I went on a Mexican Riviera Cruise, and my friend and I were so excited about doing EVERYTHING we overplanned and had to scale back.
This can be the case in Alaska as well, because, for many people, it’s a trip of a lifetime, and you don’t want to miss anything.
The major areas to consider are as follows.
Museums & Culture
There is a wide variety of history, culture, and natural wonders to see before you even set foot in the snow.
- Alaska Native Heritage Center
- Alaska Aviation Museum
- Alaska Museum of Science & Nature
- Alaska Law Enforcement Museum
- Anchoring Museum
Try your panning skills out at the Crow Creek Historic Gold Mine, too.
Take sightseeing to new heights in a prop plane or helicopter.
There are places you just can’t get to in Alaska by car, and these small planes have long been the only way to get to and from the major cities.
A popular flight here is to land in Denali National Park, do some exploring, and then fly back.
Katami National Park is another flightseeing favorite, with a safe view of fishing bears and wayward moose.
You can also try Heli-Hiking, where you pay a helicopter pilot to drop you off in the rugged mountain wilderness and leave.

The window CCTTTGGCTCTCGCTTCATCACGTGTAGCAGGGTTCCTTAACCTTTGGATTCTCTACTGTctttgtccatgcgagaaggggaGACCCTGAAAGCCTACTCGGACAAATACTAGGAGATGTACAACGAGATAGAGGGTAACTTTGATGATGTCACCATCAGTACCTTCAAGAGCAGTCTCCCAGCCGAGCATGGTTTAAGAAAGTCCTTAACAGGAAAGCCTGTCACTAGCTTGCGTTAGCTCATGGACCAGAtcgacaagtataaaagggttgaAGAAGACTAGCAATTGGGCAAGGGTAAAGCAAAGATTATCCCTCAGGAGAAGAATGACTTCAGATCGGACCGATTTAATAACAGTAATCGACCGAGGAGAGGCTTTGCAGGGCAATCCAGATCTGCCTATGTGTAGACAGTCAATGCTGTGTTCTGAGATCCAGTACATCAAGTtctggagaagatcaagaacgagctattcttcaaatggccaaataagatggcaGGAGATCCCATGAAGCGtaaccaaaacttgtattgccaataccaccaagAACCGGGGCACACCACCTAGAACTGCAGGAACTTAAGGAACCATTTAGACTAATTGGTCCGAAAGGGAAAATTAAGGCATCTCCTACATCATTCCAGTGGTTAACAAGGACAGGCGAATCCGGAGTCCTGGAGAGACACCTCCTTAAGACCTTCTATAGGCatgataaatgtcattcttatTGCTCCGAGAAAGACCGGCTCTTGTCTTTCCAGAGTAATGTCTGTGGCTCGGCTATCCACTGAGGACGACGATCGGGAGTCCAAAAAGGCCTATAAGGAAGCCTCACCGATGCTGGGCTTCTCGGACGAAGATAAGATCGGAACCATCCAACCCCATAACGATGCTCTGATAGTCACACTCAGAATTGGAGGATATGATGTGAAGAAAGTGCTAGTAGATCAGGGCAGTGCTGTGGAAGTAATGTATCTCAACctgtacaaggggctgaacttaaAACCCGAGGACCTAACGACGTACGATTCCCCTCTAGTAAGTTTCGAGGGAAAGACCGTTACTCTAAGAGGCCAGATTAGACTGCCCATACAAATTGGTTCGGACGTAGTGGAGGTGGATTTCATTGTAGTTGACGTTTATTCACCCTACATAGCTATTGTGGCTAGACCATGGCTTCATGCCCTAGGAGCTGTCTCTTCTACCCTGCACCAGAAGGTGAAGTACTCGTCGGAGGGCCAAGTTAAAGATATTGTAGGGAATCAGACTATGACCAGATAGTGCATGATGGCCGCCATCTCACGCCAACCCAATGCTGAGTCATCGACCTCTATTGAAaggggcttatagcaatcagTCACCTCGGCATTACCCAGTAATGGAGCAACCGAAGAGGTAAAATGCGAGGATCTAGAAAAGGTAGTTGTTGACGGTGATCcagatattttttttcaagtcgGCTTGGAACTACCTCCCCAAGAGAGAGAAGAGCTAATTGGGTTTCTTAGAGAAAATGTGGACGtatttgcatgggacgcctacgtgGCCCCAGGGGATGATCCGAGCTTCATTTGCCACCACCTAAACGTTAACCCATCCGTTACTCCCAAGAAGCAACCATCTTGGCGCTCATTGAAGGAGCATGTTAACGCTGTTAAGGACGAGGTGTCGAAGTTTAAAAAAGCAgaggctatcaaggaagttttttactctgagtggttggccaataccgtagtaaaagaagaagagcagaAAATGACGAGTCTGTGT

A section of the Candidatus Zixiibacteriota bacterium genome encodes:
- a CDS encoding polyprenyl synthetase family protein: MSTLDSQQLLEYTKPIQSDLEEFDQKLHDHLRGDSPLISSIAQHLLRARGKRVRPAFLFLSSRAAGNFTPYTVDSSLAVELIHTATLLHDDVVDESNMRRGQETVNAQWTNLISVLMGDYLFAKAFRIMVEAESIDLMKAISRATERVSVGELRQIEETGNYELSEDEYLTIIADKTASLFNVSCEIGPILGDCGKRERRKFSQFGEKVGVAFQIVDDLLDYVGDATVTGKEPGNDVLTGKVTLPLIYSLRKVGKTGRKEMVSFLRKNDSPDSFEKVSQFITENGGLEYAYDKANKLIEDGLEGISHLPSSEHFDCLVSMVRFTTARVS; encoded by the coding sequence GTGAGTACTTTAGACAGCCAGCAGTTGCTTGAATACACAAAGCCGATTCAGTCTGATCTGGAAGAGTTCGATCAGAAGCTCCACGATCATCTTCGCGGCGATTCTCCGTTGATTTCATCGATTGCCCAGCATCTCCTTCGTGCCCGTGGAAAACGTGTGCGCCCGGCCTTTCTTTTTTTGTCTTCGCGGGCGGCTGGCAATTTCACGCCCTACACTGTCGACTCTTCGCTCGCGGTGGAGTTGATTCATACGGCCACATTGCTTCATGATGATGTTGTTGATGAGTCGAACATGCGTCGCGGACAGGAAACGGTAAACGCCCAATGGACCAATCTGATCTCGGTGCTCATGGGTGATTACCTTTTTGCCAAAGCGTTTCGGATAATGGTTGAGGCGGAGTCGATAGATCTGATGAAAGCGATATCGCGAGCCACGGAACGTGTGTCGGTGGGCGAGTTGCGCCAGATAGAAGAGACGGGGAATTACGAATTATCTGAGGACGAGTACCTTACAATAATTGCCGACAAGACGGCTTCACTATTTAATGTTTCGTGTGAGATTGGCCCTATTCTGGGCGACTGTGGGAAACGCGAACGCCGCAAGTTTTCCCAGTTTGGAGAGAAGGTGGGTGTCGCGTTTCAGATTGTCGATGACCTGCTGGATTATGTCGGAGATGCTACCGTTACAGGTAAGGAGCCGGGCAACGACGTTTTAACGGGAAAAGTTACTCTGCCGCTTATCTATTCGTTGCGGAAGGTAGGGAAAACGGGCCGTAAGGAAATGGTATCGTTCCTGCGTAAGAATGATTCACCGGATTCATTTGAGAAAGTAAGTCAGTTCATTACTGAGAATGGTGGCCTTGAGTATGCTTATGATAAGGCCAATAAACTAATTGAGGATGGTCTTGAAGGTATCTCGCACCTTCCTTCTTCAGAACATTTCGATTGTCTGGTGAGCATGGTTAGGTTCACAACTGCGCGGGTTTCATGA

Well, actually, you probably mostly pay the pilot to come back and get you.
If you don’t want to risk facing off with a bear in the wild, visit the Alaska Zoo for a safe look at all the native animals of this beautiful land.
You can pay extra for a VIP tour at certain times of the year, but the zoo is open year-round.
There are tours available by local experts who know just where to go to spot a polar bear or spot a soaring eagle.
Bring your camera and make sure you’ve got enough storage space.
I cannot stop laughing as I review the Anchorage.net website for wildlife viewing.
Each of the many tour providers has pictures of bears in various positions, each one trying to “outdo” the other.
For a good laugh, look at Rust’s Flying Service.
Stroll the streets looking for unique Alaska goods with a bonus of NO SALES TAX!
Some of the stories, like Uli, have live demonstrations of how products are made.
Alaska Birch Syrup and Wild Harvest have samples available even for those just window shopping.
Places to Avoid in Anchorage
The odds are you aren’t coming to Anchorage to visit your best friend from high school or to visit the family during the holidays.
If you are, you probably won’t even read this because you already know.
This means there is little to no reason to go into the neighborhoods, away from the main tourist roads, or off a marked trail.